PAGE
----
5 Tips for Protecting Against DDoS Attacks
Distributed denial-of-service attacks aim to bring portions of a network down by bombarding the network with requests, and U.S. financial institutions have been prime targets, hit by attacks that rendered their websites unavailable to customers.
These five tips can help maintain your financial institution’s network and cyber security posture while decreasing the risk and potential collateral damage of DDoS attacks.
Start with the Basic Security Objectives
Financial enterprises should consider implementing controls as they relate to the three main tenets of information security, the CIA triad. These principles are confidentiality, integrity and availability and are the foundation of any information security policy infrastructure.
Confidentiality refers to the safeguarding of sensitive or classified data; integrity refers to keeping the original data unadulterated and intact; and availability refers to the resources and data that need to be continuously available to authorized parties to maintain day-to-day business.
While the CIA triad is important for every network, it is especially vital for the financial sector where classified data can consist of personal information that must be protected due to regulatory compliance.
Next: Implementing SIEM
Another early stage security measure is utilizing a highly effective Security Information Management solution or Security Information and Event Management solution. The exact solution depends largely on the size and needs of your financial enterprise, and both are designed to increase the visibility of telemetry within the enterprise network or on its boundaries.
A SIM solution carries out the collection, storing, alerting and reporting on the data whereas SIEM solutions combine SIM with a Security Event Management component that processes logs in order to create alerts from connected events.
Both solutions have a wide range of capabilities, including compliance-related functions, such as the retention of messages and creation of reports specifically designed to address audit or compliance concerns. Audit and compliance issues are major concerns within the financial sector, and a strong SIEM can provide the additional visibility an enterprise needs to decrease the resolution time of an incident.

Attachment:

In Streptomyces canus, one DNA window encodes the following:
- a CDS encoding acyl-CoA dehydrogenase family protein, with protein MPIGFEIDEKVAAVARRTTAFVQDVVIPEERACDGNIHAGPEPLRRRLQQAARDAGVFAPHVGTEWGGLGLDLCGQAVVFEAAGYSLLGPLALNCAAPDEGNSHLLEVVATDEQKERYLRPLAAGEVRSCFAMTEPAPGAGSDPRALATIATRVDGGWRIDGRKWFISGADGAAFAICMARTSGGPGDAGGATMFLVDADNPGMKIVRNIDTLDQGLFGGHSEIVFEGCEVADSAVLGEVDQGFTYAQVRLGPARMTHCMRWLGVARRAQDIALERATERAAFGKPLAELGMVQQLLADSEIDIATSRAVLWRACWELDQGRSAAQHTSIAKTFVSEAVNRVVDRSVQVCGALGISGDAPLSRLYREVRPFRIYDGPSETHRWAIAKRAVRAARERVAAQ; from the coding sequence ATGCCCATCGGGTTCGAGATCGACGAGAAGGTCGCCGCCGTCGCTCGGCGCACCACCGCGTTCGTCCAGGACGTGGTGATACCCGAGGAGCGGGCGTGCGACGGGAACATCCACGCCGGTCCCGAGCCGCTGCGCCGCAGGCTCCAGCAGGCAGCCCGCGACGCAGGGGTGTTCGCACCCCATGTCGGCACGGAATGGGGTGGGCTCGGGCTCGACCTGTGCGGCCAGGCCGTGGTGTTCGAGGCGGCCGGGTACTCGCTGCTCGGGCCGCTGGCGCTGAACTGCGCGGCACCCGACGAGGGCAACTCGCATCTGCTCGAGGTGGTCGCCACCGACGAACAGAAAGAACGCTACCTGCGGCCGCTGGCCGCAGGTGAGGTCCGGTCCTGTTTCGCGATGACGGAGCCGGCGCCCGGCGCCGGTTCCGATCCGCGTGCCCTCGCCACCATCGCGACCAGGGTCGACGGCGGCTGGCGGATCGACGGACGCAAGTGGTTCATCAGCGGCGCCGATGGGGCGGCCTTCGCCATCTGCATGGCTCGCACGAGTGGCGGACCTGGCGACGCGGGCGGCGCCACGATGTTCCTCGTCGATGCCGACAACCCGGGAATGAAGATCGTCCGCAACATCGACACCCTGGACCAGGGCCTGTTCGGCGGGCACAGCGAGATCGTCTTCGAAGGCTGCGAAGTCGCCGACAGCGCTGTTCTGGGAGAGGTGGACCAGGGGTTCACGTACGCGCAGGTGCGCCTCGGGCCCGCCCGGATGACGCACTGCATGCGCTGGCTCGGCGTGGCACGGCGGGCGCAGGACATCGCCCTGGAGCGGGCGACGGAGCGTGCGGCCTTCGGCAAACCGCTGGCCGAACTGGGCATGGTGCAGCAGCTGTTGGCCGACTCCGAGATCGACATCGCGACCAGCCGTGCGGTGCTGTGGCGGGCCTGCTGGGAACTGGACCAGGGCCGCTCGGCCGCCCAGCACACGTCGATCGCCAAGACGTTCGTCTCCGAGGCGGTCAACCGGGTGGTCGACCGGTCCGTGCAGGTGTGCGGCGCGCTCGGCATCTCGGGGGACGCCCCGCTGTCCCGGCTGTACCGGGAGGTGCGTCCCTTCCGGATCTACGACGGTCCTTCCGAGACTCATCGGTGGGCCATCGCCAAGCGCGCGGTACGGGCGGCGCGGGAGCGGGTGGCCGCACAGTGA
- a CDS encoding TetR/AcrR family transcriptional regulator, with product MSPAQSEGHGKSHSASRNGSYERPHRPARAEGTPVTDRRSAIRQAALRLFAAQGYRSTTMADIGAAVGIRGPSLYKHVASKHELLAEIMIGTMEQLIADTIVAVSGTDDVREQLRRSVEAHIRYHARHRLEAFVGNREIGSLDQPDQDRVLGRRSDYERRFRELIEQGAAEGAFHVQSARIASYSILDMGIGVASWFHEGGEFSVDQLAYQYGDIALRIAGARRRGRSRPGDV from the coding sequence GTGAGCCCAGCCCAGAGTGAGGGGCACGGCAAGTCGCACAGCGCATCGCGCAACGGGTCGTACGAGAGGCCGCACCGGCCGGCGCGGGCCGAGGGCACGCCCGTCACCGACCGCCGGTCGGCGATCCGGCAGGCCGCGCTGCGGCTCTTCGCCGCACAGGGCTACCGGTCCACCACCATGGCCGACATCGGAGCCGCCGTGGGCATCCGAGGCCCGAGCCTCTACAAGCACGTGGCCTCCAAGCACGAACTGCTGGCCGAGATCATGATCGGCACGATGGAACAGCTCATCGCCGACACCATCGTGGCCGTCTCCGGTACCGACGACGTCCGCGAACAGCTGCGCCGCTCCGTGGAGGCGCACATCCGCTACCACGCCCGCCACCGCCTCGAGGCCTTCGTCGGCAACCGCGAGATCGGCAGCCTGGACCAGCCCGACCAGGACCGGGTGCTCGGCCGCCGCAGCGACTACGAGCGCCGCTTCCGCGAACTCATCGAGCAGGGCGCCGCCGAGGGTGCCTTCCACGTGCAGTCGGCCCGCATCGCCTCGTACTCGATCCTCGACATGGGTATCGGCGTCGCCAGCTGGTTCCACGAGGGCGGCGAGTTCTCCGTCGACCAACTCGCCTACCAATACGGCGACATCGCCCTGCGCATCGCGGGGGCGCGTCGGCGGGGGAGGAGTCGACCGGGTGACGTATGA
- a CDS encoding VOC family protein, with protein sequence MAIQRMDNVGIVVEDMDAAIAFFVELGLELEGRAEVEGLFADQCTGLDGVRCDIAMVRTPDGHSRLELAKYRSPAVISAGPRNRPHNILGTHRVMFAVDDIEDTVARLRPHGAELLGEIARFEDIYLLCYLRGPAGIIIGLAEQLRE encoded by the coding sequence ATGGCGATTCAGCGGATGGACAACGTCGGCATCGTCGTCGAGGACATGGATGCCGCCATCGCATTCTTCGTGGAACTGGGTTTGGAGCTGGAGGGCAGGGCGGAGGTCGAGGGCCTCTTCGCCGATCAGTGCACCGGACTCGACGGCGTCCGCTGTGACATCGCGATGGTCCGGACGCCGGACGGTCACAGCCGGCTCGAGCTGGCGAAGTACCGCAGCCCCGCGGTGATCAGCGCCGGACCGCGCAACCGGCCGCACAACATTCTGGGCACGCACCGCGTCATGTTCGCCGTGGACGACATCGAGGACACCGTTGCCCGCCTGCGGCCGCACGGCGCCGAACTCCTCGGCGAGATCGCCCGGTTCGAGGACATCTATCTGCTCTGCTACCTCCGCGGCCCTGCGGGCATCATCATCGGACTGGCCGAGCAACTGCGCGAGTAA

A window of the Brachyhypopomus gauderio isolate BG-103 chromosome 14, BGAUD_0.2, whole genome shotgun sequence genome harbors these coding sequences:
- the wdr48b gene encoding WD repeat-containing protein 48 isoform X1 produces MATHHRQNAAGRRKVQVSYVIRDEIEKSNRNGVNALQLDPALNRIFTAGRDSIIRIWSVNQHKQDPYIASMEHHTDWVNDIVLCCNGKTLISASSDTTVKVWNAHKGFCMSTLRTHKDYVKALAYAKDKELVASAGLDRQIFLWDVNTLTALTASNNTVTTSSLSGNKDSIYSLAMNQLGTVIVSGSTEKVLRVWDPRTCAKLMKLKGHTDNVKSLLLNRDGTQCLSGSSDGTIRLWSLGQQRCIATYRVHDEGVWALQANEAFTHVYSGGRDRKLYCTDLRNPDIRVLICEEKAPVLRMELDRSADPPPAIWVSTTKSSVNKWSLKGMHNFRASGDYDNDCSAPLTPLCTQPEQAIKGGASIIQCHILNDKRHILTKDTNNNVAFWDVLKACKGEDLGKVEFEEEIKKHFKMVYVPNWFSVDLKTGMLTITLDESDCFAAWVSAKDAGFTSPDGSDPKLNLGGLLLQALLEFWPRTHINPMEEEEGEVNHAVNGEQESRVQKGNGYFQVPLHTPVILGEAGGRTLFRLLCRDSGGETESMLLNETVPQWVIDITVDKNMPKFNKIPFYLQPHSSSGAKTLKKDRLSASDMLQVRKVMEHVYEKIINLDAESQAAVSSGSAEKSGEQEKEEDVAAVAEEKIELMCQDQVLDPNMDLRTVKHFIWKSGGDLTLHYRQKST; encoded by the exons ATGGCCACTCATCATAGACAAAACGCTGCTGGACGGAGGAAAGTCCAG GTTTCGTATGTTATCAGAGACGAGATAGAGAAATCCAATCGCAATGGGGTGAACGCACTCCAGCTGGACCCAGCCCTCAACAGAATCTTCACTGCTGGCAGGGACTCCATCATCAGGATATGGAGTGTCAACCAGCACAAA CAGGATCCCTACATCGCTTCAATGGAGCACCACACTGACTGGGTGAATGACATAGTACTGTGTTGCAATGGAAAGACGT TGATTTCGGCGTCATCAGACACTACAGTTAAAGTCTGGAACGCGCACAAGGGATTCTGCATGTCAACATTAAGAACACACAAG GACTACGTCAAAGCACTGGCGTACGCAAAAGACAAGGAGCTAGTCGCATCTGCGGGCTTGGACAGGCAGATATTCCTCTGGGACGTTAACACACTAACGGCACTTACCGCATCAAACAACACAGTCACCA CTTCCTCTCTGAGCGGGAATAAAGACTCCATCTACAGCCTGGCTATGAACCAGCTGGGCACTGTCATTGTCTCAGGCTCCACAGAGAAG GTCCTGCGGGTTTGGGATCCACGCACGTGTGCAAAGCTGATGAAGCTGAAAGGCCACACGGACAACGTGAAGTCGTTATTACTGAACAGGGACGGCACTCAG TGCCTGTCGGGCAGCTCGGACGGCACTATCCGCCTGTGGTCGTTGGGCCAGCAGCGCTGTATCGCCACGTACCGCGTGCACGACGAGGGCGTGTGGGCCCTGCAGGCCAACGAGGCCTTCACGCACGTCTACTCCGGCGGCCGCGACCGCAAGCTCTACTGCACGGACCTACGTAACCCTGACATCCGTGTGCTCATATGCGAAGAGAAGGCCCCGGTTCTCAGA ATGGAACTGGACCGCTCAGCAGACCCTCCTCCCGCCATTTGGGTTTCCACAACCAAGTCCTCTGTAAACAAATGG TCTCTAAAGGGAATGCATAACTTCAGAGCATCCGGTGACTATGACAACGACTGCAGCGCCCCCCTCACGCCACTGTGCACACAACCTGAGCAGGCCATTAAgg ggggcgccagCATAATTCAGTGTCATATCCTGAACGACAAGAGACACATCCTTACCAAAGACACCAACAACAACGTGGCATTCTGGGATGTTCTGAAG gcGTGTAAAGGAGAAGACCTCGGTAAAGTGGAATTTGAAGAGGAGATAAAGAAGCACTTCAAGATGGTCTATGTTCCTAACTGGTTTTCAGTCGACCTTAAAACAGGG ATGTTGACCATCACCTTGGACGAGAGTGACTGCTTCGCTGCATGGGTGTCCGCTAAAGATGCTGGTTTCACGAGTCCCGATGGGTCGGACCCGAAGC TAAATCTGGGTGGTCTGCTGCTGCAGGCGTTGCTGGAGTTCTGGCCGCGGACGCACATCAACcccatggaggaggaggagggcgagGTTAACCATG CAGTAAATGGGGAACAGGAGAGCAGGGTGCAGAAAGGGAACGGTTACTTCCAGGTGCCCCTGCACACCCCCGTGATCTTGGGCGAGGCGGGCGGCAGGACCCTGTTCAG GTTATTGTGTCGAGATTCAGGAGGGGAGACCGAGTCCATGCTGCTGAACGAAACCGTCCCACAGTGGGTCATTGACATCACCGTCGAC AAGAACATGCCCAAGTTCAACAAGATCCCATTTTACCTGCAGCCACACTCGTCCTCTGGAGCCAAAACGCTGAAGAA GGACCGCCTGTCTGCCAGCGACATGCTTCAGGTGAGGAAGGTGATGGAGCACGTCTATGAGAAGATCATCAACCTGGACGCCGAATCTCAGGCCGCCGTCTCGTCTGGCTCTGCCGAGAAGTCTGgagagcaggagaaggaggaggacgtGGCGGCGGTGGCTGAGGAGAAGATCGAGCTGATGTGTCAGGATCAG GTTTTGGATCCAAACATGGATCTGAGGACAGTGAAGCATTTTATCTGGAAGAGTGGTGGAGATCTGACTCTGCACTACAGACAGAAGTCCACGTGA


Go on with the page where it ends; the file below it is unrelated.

Next: Integrating AETs
Advanced Evasion Techniques consist of an evasive technique that lets intruders bypass security detection and logging during network security reconnaissance. In addition to bypassing network security, they are usually stackable through simultaneous execution on multiple protocol layers, capable of changing dynamically even in the midst of an attack and consist of numerous combinations of evasion techniques and modifications.
AET protection requires zero-day protection in all layers as well as deep packet inspection across multiple network layers and protocols. AET protection components should also have integration capabilities, a full range of features, high manageability and infrastructure patch capabilities.
AETs are especially dangerous to the financial sector where, once again, extremely sensitive information is at stake in a highly regulated environment.
Next: Taking Control
Web and content controls are integral for inspecting and blocking unauthorized access to sites and dangerous active content. Active content in the broadest sense consists of electronic documents that are designed to automatically invoke actions or trigger a response within a system without the assistance of an individual, phone-home type of behavior. Such content is a major hazard due to its automation and the fact that an individual may not directly or knowingly execute the actions.
Electronic documents have an added component of danger when they are actually programs or consist of programs that can be self-triggered, requiring no user intervention, and result in the same type of actions executing a program would entail. Because active content can be a death knell for the integrity of a financial network, protection against triggered behaviors is necessary, as is requiring user intervention to open executables, and strong authentication, authorization and accounting.
Digital and network forensics are particularly essential for dealing with DDoS in the financial sector as both serve to provide added visibility, remediation and legal response capabilities.
Digital forensics relates directly to legal response capabilities, as it deals with discovering and analyzing electronic data for use in a potential court case. Network forensics seeks to pinpoint the source of a security incident or attack by capturing, recording and analyzing network events.
Lacking either process opens your financial enterprise to additional legal ramifications and a higher risk of repeated attacks.